My Non-Surgical Quest for a Pain-Free Shoulder Part 2

By Wendy Crawford


NOTE: This is a personal recount of a shoulder problem written in laymen’s terms. The author is not a medical professional. For medical advice, please consult your physician for the best course of action pertaining to your condition.
 
In a previous article, ”My Non-Surgical Quest for a Pain-Free Shoulder - Part “, I wrote about my attempts of trying to eliminate pain in my shoulders caused by calcific tendonitis and additionally, a slight tear in my rotator cuff tendon on my left WITHOUT surgery. Eventually, through a combination of ultrasound guided barbotage, TENEX procedures and exercise, my right has improved to the point that I am now pain-free and functioning normally.

Ultrasound guided barbotage is a technique using an ultrasound guided needle that breaks up calcium deposits under local anesthetic.Tenex is a procedure that uses ultrasound waves, inserted through a small incision in the skin, to identify and break up calcification and chronic tendinosis. It was much more aggressive than the ultrasound guided barbotage and according to my orthopedist, extremely effective. Right after the procedure, it was necessary for a cortisone shot to help with inflammation to promote healing. After 2 weeks, I started to introduce exercise slowly and gradually built up to full resistance, avoiding all overhead exercises.The theory is that once the calcification is broken up and the majority removed, the remaining particles will gradually disappear with exercise. Upon providing a letter of medical necessity, my insurance covered these procedures.

As happy as I was with the results of my right shoulder, I was still struggling with pain on my left. X-rays and an MRI revealed that there was very little calcification remaining but there was a slight tear. As mentioned in Part 1, my orthopedist was strongly against surgery and wanted to explore EVERY option available. He said that there was no guarantee that surgery would work and could in fact, make my shoulder worse. He was also worried that I may damage it unintentionally, during the recovery because it’s such a long process and is difficult for wheelchair-users to not use it inadvertently.

The cortisone shots were becoming more frequent (every 3 months) and less effective. I was so limited with exercising that I knew that my strength was decreasing. I appreciated that he wasn’t pro-surgery right away but I was starting to think that perhaps, it was my only option and maybe I should take the risk.  I scheduled an appointment and told him that I was frustrated and wanted to move forward with surgery. He paused and sounded so reluctant to schedule the surgery that I changed my mind! I went home determined to find another option and then through divine intervention, a coincidence or whatever you want to call it, an alternative appeared!

Days later after my last appointment, I was visiting my friend’s organic farm when I happened to meet another wheelchair-user at the market. I had seen him before but usually I was leaving in my car when he would arrive. We started chatting and somehow my shoulder came up in conversation. He told me that he had been in the chair for over 40 years and had very similar issues with his shoulder.  He had declined surgery and instead tried stem cell injections which were not yet FDA approved. Now, he could transfer in and out of his car and was pain free. This concept was completely new to me! The company that he went through was called Regenexx and I immediately called for more information from the local doctor that performed the procedure.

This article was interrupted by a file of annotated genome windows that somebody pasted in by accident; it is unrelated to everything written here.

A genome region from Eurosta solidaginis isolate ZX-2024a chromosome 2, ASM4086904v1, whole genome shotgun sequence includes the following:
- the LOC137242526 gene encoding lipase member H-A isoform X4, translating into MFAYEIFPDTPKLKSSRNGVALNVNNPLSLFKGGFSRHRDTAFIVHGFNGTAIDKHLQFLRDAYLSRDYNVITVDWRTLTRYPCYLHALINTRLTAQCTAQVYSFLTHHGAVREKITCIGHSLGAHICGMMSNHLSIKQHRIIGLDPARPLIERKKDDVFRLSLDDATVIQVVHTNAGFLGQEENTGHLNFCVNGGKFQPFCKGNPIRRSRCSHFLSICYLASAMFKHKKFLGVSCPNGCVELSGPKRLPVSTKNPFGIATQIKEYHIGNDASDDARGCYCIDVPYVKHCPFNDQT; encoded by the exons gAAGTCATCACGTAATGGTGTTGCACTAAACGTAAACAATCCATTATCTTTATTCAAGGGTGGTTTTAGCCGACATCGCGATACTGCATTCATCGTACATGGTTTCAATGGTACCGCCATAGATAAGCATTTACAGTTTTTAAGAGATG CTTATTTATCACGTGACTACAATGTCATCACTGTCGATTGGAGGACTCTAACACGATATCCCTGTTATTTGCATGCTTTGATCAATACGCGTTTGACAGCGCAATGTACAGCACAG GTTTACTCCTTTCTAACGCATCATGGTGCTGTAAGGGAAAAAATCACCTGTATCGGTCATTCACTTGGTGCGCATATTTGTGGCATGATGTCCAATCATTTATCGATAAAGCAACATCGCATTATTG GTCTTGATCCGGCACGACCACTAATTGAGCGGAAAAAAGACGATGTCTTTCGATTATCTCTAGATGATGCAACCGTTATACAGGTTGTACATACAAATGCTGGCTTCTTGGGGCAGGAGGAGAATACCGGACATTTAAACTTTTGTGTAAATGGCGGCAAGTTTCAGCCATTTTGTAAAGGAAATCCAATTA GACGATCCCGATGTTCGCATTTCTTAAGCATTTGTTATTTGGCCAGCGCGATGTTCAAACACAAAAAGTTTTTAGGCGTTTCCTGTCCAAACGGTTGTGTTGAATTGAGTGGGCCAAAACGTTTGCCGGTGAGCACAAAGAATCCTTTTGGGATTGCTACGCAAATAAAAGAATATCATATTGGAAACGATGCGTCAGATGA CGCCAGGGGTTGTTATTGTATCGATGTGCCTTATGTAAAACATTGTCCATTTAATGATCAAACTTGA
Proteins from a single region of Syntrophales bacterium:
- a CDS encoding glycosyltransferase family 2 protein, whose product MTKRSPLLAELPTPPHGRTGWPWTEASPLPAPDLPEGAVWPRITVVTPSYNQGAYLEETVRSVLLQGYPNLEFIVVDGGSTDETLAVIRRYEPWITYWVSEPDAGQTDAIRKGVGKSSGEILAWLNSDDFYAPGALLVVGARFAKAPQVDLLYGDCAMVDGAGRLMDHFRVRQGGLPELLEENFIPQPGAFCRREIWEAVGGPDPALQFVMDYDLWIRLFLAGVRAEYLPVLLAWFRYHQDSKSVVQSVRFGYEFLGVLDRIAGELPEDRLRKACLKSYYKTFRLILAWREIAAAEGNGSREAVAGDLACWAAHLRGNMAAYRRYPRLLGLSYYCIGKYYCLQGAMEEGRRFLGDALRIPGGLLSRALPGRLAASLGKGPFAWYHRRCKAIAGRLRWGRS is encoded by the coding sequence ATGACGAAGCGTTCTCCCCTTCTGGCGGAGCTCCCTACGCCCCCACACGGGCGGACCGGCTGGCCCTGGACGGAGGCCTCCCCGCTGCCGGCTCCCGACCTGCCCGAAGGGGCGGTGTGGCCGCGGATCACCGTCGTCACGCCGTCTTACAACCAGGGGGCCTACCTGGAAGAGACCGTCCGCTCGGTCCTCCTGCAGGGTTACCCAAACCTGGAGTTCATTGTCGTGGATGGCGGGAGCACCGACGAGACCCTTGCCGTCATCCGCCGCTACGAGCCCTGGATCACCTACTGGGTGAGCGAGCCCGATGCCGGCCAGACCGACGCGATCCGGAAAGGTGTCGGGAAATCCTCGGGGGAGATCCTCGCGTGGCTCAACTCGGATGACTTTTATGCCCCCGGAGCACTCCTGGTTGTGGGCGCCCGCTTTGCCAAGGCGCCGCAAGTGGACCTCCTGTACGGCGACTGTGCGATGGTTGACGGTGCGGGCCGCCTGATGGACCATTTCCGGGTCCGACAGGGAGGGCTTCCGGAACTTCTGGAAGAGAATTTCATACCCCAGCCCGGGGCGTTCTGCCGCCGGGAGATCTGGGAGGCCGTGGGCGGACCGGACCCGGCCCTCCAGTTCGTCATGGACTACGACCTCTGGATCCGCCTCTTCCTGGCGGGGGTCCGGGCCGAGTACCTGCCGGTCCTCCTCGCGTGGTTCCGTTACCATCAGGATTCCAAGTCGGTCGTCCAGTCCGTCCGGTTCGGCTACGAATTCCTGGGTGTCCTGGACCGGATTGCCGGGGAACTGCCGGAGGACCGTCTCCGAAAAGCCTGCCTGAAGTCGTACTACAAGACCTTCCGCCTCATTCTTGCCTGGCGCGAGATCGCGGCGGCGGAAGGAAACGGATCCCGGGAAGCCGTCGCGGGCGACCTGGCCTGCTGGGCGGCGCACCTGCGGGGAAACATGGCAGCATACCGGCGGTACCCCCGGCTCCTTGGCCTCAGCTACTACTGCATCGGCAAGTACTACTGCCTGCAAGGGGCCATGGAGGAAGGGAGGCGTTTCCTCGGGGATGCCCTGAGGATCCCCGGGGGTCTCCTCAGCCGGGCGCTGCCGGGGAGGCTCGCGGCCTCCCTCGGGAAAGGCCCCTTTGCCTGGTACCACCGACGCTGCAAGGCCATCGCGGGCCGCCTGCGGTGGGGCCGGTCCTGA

Photo taken during the PRP injections
I learned that there was a 2-part process once I was evaluated to see if I was a candidate. The first step involved extracting stem cells from my hip which then would be injected into my shoulder, with the intention of reducing inflammation and possibly healing the tendon. After reviewing my medical records, an assistant explained to me that the doctor did not feel comfortable harvesting the stem cells from me since I had a higher level spinal cord injury and it could cause autonomic dysreflexia. Because the procedure is not approved by the FDA, it is performed in a clinic and could not be done in the hospital where he would have access to medical resources, if needed. He was however, willing to inject platelet rich plasma (known as PRP) which can be extracted through centrifugation, from my own blood. Platelets are commonly known for clotting blood but also have proteins called growth factors which are extremely important in the healing of injuries.

After discussing the pros and cons with my orthopedist, I decided to give it a shot (no pun intended!). Although I didn’t want to spend the money, if it worked, it would be worth every penny. On May 9, the platelets were injected into several locations in and around my shoulder. Although I was numbed prior, it still was probably the most painful procedure out of all that I’ve had. 

I went through a similar recovery as TENEX but eased into the exercise a little more slowly. It takes three months to get the full result so I’m almost there. Although I have not had a cortisone shot for over 6 months (and not allowed post-procedure), the pain has reduced significantly and I’m able to exercise at full strength! I must admit that some exercises still cause it to flare up but then I take it easy and gradually, it feels better again.

How long will it last? Will I need to repeat the procedure? Will I eventually need surgery? These are questions that run through my head and probably no one can really answer. After all these years and procedures, being pain free had seemed like an unattainable goal so I do know that for me, this journey was worth it.

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